With income-driven plans, you must recertify your income each year or you'll be placed back on back on the SRP, which means your monthly payment will likely go up. The downside of income-driven plans is that you have a longer repayment period than the SRP’s 10-year repayment plans. This means you could end up paying more interest over the life of the loan. You may also have higher monthly payments as your income increases.
Remember, income-driven plans apply only to federal student loans, not private student loans.
Use a Graduated Repayment Plan
If your income is too high to get a lower payment with an income-driven plan but you still can’t afford your monthly payment, consider getting a graduated repayment plan. Payments for graduated repayment plans start low and gradually increase every two years. Under a graduated repayment plan, you pay your loan off within 10 years. If your loan is consolidated, the payment term is 10 to 30 years.
Graduated repayment plans have some downsides. Because payments start low at the beginning, you pay more interest over the life of the loan than you would with the SRP. Also, payments increase every two years regardless of your income. So you still have to pay more every two years even if your income goes down.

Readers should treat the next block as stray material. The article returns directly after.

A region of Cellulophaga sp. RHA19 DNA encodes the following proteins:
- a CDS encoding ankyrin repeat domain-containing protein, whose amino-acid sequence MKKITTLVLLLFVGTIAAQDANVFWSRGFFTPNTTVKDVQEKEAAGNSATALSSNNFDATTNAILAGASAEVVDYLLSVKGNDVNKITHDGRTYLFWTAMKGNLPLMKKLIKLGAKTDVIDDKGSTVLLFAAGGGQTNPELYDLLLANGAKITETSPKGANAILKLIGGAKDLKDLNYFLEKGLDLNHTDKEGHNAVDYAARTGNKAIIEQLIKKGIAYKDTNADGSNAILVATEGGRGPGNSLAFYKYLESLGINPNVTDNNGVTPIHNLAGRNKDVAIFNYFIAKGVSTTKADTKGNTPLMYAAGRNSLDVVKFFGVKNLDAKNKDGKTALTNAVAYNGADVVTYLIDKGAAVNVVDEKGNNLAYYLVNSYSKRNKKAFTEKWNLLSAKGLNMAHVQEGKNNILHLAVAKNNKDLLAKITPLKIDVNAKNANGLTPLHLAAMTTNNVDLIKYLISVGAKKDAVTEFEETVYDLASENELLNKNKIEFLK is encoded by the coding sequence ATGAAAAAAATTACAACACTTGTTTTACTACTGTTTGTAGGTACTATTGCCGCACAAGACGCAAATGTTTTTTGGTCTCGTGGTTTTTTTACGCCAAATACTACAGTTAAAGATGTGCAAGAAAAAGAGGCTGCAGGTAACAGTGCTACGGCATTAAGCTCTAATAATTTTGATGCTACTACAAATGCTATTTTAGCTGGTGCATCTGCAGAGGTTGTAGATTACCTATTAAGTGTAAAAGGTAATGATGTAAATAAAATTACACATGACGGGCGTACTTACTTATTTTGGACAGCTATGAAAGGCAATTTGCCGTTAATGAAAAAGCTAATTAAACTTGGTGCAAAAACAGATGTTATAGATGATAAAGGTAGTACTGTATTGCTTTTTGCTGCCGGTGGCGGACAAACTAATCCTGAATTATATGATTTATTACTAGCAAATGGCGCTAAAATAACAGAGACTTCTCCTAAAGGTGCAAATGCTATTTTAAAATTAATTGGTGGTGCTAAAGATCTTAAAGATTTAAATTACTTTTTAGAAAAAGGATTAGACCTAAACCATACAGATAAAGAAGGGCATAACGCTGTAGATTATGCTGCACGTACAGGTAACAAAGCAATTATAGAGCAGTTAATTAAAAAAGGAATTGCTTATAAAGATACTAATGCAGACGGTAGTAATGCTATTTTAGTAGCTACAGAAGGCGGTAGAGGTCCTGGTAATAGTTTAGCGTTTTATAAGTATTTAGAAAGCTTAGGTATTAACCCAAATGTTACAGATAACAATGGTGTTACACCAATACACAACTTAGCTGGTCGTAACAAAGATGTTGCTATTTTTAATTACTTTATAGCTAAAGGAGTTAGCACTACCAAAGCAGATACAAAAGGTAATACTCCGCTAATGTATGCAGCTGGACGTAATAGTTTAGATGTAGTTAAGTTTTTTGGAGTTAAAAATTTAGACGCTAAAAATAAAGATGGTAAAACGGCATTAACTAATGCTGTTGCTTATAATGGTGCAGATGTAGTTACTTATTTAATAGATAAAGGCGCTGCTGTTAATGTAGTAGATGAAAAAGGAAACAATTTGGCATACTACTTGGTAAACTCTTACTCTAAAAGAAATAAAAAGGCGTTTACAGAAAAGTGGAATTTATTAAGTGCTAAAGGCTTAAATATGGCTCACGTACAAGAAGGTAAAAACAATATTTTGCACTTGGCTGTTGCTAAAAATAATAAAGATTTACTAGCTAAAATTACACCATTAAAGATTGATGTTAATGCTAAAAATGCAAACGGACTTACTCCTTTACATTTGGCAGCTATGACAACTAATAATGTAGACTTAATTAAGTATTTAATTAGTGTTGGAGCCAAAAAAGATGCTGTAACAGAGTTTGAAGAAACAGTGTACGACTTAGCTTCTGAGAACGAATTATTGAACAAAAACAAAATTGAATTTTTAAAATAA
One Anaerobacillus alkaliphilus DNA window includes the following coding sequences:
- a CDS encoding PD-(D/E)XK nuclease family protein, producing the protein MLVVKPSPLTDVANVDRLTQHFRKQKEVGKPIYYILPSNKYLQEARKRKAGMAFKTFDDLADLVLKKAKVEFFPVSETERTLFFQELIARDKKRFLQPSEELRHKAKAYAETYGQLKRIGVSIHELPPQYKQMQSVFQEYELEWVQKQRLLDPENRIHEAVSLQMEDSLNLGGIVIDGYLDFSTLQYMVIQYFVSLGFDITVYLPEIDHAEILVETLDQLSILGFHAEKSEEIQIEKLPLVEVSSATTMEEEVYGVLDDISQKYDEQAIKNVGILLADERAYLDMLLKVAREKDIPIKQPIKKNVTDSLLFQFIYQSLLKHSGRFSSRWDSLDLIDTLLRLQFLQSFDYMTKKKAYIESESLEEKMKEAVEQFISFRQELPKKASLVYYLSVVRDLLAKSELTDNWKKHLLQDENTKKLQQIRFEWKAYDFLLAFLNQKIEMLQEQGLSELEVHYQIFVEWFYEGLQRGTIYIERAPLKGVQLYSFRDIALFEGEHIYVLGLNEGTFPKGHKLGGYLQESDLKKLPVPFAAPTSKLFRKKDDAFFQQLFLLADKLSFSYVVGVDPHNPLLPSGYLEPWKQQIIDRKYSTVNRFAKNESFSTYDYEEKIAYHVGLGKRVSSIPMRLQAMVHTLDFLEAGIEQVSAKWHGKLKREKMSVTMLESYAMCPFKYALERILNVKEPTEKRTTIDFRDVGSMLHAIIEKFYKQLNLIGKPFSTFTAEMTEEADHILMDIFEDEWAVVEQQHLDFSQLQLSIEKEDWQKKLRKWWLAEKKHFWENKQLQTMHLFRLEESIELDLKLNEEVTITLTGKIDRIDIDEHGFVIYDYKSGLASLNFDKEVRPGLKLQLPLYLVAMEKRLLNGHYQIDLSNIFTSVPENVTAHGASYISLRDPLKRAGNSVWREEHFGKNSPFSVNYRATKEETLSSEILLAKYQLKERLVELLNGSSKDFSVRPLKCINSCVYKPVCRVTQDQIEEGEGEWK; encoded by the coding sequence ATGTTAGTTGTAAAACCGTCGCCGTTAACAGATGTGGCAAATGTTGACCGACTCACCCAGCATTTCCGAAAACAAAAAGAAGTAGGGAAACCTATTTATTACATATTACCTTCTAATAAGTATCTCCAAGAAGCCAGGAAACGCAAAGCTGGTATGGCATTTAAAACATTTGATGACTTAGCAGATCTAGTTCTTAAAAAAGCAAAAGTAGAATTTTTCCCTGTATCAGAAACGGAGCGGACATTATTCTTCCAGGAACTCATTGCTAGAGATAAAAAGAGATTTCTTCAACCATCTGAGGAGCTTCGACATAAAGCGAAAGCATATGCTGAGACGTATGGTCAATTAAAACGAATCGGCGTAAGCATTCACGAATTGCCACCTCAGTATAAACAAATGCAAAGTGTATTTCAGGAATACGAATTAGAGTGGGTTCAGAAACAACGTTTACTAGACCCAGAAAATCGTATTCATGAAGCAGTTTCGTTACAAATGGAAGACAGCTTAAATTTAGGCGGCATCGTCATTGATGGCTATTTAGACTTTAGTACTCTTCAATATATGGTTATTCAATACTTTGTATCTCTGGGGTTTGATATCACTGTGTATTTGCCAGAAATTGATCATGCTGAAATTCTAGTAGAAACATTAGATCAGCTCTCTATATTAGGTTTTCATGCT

Consider an Extended Repayment Plan
If you owe more than $30,000 in a Federal Family Education Loan (FFEL) Program or on a federal direct loan, consider getting an extended repayment plan. Federal direct loans are loans the U.S. Department of Education makes directly to lenders. FFEL loans are made by private lenders and guaranteed by the federal government. Check with the U.S. Department of Education to see if your loan qualifies for an extended repayment plan.